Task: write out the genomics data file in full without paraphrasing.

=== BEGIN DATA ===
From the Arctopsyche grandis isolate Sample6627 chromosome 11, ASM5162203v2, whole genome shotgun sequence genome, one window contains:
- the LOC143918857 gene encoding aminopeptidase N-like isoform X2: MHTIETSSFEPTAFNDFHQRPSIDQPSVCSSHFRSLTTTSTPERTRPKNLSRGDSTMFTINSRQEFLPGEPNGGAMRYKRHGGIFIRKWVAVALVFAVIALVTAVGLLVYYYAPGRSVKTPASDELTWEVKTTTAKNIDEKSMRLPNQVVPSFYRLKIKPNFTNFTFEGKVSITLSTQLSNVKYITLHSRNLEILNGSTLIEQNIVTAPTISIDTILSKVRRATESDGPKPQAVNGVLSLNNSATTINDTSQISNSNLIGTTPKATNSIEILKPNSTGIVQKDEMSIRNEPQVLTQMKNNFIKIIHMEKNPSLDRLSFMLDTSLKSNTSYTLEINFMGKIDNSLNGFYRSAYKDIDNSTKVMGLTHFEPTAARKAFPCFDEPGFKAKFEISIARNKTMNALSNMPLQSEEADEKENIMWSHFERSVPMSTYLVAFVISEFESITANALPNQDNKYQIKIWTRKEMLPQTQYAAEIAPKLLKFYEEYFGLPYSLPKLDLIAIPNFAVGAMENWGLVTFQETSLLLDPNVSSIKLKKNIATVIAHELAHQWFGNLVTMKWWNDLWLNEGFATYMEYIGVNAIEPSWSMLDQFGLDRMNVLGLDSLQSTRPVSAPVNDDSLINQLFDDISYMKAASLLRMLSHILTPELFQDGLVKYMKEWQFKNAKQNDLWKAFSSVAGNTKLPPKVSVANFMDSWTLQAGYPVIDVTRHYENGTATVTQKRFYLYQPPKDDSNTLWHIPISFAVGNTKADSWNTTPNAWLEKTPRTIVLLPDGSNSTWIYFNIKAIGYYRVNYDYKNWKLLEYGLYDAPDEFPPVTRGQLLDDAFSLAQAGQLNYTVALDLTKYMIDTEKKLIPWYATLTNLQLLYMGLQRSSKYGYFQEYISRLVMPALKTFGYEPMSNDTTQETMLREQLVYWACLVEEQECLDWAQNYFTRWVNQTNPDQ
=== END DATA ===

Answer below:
From the Arctopsyche grandis isolate Sample6627 chromosome 11, ASM5162203v2, whole genome shotgun sequence genome, one window contains:
- the LOC143918857 gene encoding aminopeptidase N-like isoform X2: MHTIETSSFEPTAFNDFHQRPSIDQPSVCSSHFRSLTTTSTPERTRPKNLSRGDSTMFTINSRQEFLPGEPNGGAMRYKRHGGIFIRKWVAVALVFAVIALVTAVGLLVYYYAPGRSVKTPASDELTWEVKTTTAKNIDEKSMRLPNQVVPSFYRLKIKPNFTNFTFEGKVSITLSTQLSNVKYITLHSRNLEILNGSTLIEQNIVTAPTISIDTILSKVRRATESDGPKPQAVNGVLSLNNSATTINDTSQISNSNLIGTTPKATNSIEILKPNSTGIVQKDEMSIRNEPQVLTQMKNNFIKIIHMEKNPSLDRLSFMLDTSLKSNTSYTLEINFMGKIDNSLNGFYRSAYKDIDNSTKVMGLTHFEPTAARKAFPCFDEPGFKAKFEISIARNKTMNALSNMPLQSEEADEKENIMWSHFERSVPMSTYLVAFVISEFESITANALPNQDNKYQIKIWTRKEMLPQTQYAAEIAPKLLKFYEEYFGLPYSLPKLDLIAIPNFAVGAMENWGLVTFQETSLLLDPNVSSIKLKKNIATVIAHELAHQWFGNLVTMKWWNDLWLNEGFATYMEYIGVNAIEPSWSMLDQFGLDRMNVLGLDSLQSTRPVSAPVNDDSLINQLFDDISYMKAASLLRMLSHILTPELFQDGLVKYMKEWQFKNAKQNDLWKAFSSVAGNTKLPPKVSVANFMDSWTLQAGYPVIDVTRHYENGTATVTQKRFYLYQPPKDDSNTLWHIPISFAVGNTKADSWNTTPNAWLEKTPRTIVLLPDGSNSTWIYFNIKAIGYYRVNYDYKNWKLLEYGLYDAPDEFPPVTRGQLLDDAFSLAQAGQLNYTVALDLTKYMIDTEKKLIPWYATLTNLQLLYMGLQRSSKYGYFQEYISRLVMPALKTFGYEPMSNDTTQETMLREQLVYWACLVEEQECLDWAQNYFTRWVNQTNPDQ